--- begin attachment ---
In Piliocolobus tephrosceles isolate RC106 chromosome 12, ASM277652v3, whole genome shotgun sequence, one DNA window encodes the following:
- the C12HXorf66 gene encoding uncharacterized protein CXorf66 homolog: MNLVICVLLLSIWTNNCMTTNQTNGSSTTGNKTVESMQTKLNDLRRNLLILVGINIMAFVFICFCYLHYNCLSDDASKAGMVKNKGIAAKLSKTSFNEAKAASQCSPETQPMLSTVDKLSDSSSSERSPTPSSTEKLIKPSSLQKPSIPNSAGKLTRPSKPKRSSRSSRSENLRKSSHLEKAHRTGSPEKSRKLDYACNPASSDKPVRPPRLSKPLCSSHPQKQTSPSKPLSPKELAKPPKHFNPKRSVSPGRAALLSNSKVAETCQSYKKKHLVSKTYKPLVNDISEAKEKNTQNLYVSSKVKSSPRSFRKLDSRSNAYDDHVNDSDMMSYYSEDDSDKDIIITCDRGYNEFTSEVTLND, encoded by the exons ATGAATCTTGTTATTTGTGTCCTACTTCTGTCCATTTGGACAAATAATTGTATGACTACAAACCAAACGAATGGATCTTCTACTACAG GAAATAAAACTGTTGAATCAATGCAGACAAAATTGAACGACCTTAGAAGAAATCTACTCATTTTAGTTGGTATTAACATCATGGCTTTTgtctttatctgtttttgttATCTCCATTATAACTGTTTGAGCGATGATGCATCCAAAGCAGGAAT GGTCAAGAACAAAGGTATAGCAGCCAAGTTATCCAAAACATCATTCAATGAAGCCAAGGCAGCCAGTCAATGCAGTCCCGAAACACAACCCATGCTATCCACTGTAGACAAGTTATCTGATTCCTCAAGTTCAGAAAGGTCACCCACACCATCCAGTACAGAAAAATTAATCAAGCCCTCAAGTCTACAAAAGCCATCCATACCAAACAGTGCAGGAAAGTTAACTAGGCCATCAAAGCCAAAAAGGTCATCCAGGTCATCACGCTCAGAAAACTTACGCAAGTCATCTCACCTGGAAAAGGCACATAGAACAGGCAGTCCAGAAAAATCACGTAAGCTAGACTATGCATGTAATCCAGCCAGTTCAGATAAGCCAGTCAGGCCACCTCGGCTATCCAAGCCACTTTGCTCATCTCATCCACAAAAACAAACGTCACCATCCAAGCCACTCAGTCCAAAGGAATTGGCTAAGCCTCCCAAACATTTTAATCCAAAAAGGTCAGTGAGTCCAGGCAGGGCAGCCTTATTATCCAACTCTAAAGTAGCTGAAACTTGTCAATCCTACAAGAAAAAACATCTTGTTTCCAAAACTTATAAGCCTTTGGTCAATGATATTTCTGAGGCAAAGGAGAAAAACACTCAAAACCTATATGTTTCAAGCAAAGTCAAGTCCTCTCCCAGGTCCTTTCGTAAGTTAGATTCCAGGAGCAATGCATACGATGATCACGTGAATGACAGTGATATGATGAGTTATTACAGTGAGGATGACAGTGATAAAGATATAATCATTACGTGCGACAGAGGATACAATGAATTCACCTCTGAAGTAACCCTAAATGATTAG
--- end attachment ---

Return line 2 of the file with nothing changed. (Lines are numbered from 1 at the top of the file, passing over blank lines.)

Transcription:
- the C12HXorf66 gene encoding uncharacterized protein CXorf66 homolog: MNLVICVLLLSIWTNNCMTTNQTNGSSTTGNKTVESMQTKLNDLRRNLLILVGINIMAFVFICFCYLHYNCLSDDASKAGMVKNKGIAAKLSKTSFNEAKAASQCSPETQPMLSTVDKLSDSSSSERSPTPSSTEKLIKPSSLQKPSIPNSAGKLTRPSKPKRSSRSSRSENLRKSSHLEKAHRTGSPEKSRKLDYACNPASSDKPVRPPRLSKPLCSSHPQKQTSPSKPLSPKELAKPPKHFNPKRSVSPGRAALLSNSKVAETCQSYKKKHLVSKTYKPLVNDISEAKEKNTQNLYVSSKVKSSPRSFRKLDSRSNAYDDHVNDSDMMSYYSEDDSDKDIIITCDRGYNEFTSEVTLND, encoded by the exons ATGAATCTTGTTATTTGTGTCCTACTTCTGTCCATTTGGACAAATAATTGTATGACTACAAACCAAACGAATGGATCTTCTACTACAG GAAATAAAACTGTTGAATCAATGCAGACAAAATTGAACGACCTTAGAAGAAATCTACTCATTTTAGTTGGTATTAACATCATGGCTTTTgtctttatctgtttttgttATCTCCATTATAACTGTTTGAGCGATGATGCATCCAAAGCAGGAAT GGTCAAGAACAAAGGTATAGCAGCCAAGTTATCCAAAACATCATTCAATGAAGCCAAGGCAGCCAGTCAATGCAGTCCCGAAACACAACCCATGCTATCCACTGTAGACAAGTTATCTGATTCCTCAAGTTCAGAAAGGTCACCCACACCATCCAGTACAGAAAAATTAATCAAGCCCTCAAGTCTACAAAAGCCATCCATACCAAACAGTGCAGGAAAGTTAACTAGGCCATCAAAGCCAAAAAGGTCATCCAGGTCATCACGCTCAGAAAACTTACGCAAGTCATCTCACCTGGAAAAGGCACATAGAACAGGCAGTCCAGAAAAATCACGTAAGCTAGACTATGCATGTAATCCAGCCAGTTCAGATAAGCCAGTCAGGCCACCTCGGCTATCCAAGCCACTTTGCTCATCTCATCCACAAAAACAAACGTCACCATCCAAGCCACTCAGTCCAAAGGAATTGGCTAAGCCTCCCAAACATTTTAATCCAAAAAGGTCAGTGAGTCCAGGCAGGGCAGCCTTATTATCCAACTCTAAAGTAGCTGAAACTTGTCAATCCTACAAGAAAAAACATCTTGTTTCCAAAACTTATAAGCCTTTGGTCAATGATATTTCTGAGGCAAAGGAGAAAAACACTCAAAACCTATATGTTTCAAGCAAAGTCAAGTCCTCTCCCAGGTCCTTTCGTAAGTTAGATTCCAGGAGCAATGCATACGATGATCACGTGAATGACAGTGATATGATGAGTTATTACAGTGAGGATGACAGTGATAAAGATATAATCATTACGTGCGACAGAGGATACAATGAATTCACCTCTGAAGTAACCCTAAATGATTAG